Upstairs I had other names, in your language, begging, sworn before climax. The stove in the bedroom kept us warm. We sat or lay, you unwinding from work, taking off layer after layer, and our forms melted together in the red underworld light. We slept as the flames settled and dies, tucked together like pigeons on a loft, the sleet creeping over the roof, the country waiting. February, with its bare, larval branches. March. Other nations were closing borders, quarantining.
The dominant themes prevalent in Burntcoat, then, are desire, death, illness and creation of art. Hall is great at capturing the terror of illness and its consequences – Edith’s mother suffering brain damage and its debilitating impact on the family unit, and then later when Edith has to assume the frightening role of sole caregiver when the virus penetrates the walls of Burntcoat. Through both these incidents, Hall explores the devastating loss of identity involved when afflicted with grave disease.
Even before symptoms truly arrived, there seemed to be profound change, in the way you moved, or sat – against the wall, staring down, your eyes dumbly asking for something that couldn’t be given. The process of illness is also the dissolution of the self.
Hall has also enticingly described Edith’s work as a sculptor, the creative process of wood sculpting and how Edith struggles with being an outsider in a vocation dominated by men, but where she eventually excels.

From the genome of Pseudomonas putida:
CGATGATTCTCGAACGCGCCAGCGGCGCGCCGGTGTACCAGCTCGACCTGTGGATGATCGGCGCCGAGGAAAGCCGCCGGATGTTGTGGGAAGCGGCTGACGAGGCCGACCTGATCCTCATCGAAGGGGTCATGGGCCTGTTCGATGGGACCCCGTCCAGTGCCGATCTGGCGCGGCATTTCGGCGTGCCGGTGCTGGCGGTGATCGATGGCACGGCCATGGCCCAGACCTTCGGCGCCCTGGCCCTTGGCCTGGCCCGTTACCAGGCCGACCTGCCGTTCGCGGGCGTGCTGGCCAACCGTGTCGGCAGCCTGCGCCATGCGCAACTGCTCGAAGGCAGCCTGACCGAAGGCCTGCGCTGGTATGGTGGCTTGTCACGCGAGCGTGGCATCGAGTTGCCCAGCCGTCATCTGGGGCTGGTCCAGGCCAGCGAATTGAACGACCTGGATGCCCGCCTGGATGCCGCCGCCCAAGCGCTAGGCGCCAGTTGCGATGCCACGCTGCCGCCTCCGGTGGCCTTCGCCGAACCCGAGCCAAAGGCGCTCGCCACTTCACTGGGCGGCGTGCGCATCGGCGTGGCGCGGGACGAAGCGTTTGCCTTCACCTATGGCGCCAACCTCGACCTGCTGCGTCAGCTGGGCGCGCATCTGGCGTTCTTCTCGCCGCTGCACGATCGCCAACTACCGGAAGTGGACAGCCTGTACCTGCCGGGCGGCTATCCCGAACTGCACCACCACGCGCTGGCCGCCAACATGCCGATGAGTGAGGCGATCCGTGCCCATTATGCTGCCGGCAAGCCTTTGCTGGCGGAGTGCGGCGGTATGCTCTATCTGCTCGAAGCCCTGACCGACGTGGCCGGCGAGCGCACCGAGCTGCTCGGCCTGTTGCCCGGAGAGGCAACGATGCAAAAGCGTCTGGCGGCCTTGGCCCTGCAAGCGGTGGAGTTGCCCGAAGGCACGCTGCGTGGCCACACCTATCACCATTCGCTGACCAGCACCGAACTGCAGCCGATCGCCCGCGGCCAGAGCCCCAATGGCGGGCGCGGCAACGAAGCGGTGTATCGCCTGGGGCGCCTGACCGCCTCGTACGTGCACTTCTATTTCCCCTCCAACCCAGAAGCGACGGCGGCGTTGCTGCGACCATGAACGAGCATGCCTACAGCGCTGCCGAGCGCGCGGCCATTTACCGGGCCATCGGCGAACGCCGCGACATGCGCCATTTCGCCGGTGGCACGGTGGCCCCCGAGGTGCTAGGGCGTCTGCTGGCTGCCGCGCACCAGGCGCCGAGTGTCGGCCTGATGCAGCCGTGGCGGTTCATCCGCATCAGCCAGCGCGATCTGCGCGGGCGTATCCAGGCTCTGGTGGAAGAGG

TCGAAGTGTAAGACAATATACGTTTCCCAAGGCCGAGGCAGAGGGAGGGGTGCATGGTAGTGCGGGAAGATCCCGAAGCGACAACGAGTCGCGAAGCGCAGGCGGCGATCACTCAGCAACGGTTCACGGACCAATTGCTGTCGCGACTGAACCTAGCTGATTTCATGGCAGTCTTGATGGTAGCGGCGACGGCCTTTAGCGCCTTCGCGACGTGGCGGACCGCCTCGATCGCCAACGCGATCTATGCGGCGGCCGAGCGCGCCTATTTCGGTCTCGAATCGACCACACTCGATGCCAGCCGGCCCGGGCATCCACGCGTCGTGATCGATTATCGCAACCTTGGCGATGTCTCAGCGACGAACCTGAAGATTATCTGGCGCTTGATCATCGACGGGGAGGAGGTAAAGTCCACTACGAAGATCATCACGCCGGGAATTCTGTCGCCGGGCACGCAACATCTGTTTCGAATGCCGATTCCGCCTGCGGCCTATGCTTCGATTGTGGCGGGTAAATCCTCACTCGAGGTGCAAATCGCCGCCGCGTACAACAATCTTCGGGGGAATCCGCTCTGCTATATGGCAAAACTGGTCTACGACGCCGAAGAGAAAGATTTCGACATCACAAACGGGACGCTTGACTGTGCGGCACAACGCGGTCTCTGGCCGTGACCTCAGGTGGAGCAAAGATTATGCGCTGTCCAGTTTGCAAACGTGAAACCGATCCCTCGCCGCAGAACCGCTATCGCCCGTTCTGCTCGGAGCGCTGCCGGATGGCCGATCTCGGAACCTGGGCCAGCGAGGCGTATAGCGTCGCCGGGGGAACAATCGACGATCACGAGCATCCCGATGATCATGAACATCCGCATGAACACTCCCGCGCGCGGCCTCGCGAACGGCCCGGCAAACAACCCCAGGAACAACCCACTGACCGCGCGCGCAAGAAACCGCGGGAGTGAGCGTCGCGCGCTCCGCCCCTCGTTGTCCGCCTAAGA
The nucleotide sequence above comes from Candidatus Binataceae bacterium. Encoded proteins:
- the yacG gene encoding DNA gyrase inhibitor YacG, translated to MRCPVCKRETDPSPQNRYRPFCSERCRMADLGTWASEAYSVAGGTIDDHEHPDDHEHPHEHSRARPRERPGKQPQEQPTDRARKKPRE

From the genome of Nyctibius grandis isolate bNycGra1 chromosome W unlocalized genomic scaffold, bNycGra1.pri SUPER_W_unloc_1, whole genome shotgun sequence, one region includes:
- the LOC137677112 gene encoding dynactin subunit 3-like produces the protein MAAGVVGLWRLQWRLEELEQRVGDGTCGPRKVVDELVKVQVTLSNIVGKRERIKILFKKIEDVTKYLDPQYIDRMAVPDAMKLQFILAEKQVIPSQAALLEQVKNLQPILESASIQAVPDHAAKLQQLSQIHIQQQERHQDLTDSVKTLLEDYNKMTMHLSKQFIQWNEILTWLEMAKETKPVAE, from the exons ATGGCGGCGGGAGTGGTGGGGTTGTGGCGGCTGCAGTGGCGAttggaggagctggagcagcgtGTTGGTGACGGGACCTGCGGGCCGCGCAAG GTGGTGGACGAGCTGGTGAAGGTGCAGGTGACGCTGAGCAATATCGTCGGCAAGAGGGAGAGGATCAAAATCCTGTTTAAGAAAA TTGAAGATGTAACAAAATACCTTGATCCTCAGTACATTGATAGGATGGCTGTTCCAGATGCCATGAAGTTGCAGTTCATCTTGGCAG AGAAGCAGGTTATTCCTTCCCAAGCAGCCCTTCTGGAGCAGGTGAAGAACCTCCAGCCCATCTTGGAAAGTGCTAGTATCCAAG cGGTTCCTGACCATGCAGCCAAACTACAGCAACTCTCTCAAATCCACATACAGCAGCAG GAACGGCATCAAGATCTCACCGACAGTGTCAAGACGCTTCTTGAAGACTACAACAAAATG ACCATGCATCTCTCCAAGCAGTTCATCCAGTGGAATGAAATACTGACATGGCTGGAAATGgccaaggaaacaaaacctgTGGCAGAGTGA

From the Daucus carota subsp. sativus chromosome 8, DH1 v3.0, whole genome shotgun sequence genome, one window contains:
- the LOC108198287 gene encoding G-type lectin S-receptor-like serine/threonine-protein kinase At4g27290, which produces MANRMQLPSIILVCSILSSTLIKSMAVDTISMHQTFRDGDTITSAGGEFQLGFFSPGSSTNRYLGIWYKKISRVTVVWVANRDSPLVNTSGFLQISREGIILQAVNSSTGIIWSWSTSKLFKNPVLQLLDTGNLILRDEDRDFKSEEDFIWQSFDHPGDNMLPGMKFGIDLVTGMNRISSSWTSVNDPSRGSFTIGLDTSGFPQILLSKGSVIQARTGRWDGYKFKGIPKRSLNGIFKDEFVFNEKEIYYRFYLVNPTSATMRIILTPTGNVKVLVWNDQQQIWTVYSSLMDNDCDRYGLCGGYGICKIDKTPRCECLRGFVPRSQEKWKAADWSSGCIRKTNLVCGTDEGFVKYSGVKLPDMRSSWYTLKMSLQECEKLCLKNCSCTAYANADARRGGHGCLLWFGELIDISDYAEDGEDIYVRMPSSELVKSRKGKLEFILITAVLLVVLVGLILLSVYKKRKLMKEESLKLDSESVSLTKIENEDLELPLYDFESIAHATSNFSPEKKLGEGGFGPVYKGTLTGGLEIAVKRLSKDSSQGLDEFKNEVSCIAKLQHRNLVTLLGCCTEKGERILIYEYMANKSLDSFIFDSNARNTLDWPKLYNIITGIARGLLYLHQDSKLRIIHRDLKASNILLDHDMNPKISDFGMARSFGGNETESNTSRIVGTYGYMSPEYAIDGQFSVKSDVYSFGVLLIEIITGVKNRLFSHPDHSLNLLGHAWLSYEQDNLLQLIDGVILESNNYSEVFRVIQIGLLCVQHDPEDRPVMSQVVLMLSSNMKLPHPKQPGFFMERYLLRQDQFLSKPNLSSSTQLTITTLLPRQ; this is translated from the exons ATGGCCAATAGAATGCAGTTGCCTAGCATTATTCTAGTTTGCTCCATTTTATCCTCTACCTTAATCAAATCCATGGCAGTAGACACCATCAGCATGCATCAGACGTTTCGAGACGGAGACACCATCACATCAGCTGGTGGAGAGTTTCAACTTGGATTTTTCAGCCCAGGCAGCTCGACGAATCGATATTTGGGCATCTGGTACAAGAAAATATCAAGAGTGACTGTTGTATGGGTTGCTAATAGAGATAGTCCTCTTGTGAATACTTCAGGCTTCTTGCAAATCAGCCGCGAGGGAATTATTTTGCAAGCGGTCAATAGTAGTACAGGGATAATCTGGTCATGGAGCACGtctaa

While the overall novel is very good, I did have some mixed feelings. First, a central premise was lacking; it seemed the novel was made up of three distinct parts and these parts did not always cohere. From the outset, one got the sense of a tenuous link between all these sections. Second, while I enjoyed the art section (I am partial to any writing on art and its creation), Hall delves into a failed relationship of Edith’s in that period, a story arc I felt to be a tad banal and not really contributing much to the overall narrative.
Third, the rendering of the pandemic on a broader scale somehow felt flat. Perhaps, after the horror and widespread devastation of Covid in reality, the depiction of the pandemic in fiction didn’t really come alive. Where Hall has done a brilliant job though is to portray the anxiety and fear at a personal level, particularly, when Edith is compelled to look after Halit with no outside help possible. These sections are some of the most intense in the book making it a compelling page turner.
There’s no good way to wait for disaster. Redundancy, a hurricane, surgery – the days, the hours before are already afflicted, emptied of true productivity and slippery with fear.
The real highlight of Burntcoat, though, is Sarah Hall’s writing. Her prose is raw, physical and sensual, her use of language striking, her way of expression quite beautiful and uniquely her own. It’s ultimately what makes the novel worth reading.